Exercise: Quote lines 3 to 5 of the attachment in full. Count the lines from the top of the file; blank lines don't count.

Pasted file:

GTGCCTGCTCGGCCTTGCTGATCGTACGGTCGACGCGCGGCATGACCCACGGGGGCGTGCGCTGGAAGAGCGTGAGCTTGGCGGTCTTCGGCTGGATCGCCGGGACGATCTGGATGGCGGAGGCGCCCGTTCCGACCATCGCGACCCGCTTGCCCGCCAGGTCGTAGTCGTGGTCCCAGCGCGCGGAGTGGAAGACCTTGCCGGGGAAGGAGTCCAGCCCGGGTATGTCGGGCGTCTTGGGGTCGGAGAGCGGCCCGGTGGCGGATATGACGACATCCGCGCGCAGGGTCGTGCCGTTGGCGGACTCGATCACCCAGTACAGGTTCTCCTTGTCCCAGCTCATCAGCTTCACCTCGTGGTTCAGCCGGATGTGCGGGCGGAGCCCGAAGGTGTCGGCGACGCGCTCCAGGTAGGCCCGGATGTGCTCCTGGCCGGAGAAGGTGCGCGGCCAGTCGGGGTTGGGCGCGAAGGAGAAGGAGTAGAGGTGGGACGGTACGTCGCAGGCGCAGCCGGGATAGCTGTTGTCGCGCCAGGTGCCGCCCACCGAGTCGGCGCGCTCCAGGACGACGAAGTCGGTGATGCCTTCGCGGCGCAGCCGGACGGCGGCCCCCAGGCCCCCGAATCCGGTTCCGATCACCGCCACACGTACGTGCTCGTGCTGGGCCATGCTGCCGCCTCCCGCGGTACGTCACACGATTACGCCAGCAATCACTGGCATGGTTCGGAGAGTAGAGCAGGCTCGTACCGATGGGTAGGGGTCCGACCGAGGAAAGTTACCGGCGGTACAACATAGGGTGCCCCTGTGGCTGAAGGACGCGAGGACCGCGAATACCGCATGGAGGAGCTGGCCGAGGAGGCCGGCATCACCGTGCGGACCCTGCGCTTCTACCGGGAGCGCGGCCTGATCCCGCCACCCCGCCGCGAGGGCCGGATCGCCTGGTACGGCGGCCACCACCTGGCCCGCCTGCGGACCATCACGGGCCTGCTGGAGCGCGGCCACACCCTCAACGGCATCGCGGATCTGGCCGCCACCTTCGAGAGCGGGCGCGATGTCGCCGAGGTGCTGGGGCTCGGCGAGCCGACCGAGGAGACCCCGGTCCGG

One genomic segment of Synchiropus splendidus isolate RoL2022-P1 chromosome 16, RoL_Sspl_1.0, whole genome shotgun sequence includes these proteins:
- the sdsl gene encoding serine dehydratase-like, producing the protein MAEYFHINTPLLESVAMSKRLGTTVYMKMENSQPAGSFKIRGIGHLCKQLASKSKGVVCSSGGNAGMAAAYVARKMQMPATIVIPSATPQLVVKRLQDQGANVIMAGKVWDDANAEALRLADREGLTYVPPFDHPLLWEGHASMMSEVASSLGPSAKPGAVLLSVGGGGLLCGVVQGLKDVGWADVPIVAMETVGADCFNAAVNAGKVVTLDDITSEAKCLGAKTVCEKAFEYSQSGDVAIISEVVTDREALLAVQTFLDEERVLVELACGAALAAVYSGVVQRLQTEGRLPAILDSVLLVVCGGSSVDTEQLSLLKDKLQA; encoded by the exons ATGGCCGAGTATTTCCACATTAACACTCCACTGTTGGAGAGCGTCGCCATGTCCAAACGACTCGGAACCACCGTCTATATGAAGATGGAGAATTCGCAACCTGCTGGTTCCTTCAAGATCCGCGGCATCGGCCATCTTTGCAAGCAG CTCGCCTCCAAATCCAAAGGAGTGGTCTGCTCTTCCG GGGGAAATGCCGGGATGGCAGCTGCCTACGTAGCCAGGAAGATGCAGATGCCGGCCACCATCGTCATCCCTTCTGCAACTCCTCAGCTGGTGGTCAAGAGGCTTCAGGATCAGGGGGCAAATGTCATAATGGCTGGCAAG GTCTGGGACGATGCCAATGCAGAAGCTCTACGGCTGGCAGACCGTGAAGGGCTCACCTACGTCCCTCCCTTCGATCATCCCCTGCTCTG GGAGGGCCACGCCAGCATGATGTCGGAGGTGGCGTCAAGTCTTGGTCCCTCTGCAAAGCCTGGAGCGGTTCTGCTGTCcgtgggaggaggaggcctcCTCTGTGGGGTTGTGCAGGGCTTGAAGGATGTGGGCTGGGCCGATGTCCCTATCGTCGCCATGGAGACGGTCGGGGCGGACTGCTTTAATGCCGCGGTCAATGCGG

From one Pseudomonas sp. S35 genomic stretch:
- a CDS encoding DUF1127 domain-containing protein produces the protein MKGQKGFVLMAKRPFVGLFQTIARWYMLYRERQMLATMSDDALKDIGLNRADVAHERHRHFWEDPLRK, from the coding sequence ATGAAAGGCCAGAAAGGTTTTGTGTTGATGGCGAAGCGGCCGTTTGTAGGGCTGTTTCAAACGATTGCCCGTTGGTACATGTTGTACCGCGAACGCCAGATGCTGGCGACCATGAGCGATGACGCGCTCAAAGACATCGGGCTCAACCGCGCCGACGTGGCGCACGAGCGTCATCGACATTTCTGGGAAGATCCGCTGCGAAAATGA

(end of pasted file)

- the sdsl gene encoding serine dehydratase-like, producing the protein MAEYFHINTPLLESVAMSKRLGTTVYMKMENSQPAGSFKIRGIGHLCKQLASKSKGVVCSSGGNAGMAAAYVARKMQMPATIVIPSATPQLVVKRLQDQGANVIMAGKVWDDANAEALRLADREGLTYVPPFDHPLLWEGHASMMSEVASSLGPSAKPGAVLLSVGGGGLLCGVVQGLKDVGWADVPIVAMETVGADCFNAAVNAGKVVTLDDITSEAKCLGAKTVCEKAFEYSQSGDVAIISEVVTDREALLAVQTFLDEERVLVELACGAALAAVYSGVVQRLQTEGRLPAILDSVLLVVCGGSSVDTEQLSLLKDKLQA; encoded by the exons ATGGCCGAGTATTTCCACATTAACACTCCACTGTTGGAGAGCGTCGCCATGTCCAAACGACTCGGAACCACCGTCTATATGAAGATGGAGAATTCGCAACCTGCTGGTTCCTTCAAGATCCGCGGCATCGGCCATCTTTGCAAGCAG CTCGCCTCCAAATCCAAAGGAGTGGTCTGCTCTTCCG GGGGAAATGCCGGGATGGCAGCTGCCTACGTAGCCAGGAAGATGCAGATGCCGGCCACCATCGTCATCCCTTCTGCAACTCCTCAGCTGGTGGTCAAGAGGCTTCAGGATCAGGGGGCAAATGTCATAATGGCTGGCAAG GTCTGGGACGATGCCAATGCAGAAGCTCTACGGCTGGCAGACCGTGAAGGGCTCACCTACGTCCCTCCCTTCGATCATCCCCTGCTCTG GGAGGGCCACGCCAGCATGATGTCGGAGGTGGCGTCAAGTCTTGGTCCCTCTGCAAAGCCTGGAGCGGTTCTGCTGTCcgtgggaggaggaggcctcCTCTGTGGGGTTGTGCAGGGCTTGAAGGATGTGGGCTGGGCCGATGTCCCTATCGTCGCCATGGAGACGGTCGGGGCGGACTGCTTTAATGCCGCGGTCAATGCGG

From one Pseudomonas sp. S35 genomic stretch:
- a CDS encoding DUF1127 domain-containing protein produces the protein MKGQKGFVLMAKRPFVGLFQTIARWYMLYRERQMLATMSDDALKDIGLNRADVAHERHRHFWEDPLRK, from the coding sequence ATGAAAGGCCAGAAAGGTTTTGTGTTGATGGCGAAGCGGCCGTTTGTAGGGCTGTTTCAAACGATTGCCCGTTGGTACATGTTGTACCGCGAACGCCAGATGCTGGCGACCATGAGCGATGACGCGCTCAAAGACATCGGGCTCAACCGCGCCGACGTGGCGCACGAGCGTCATCGACATTTCTGGGAAGATCCGCTGCGAAAATGA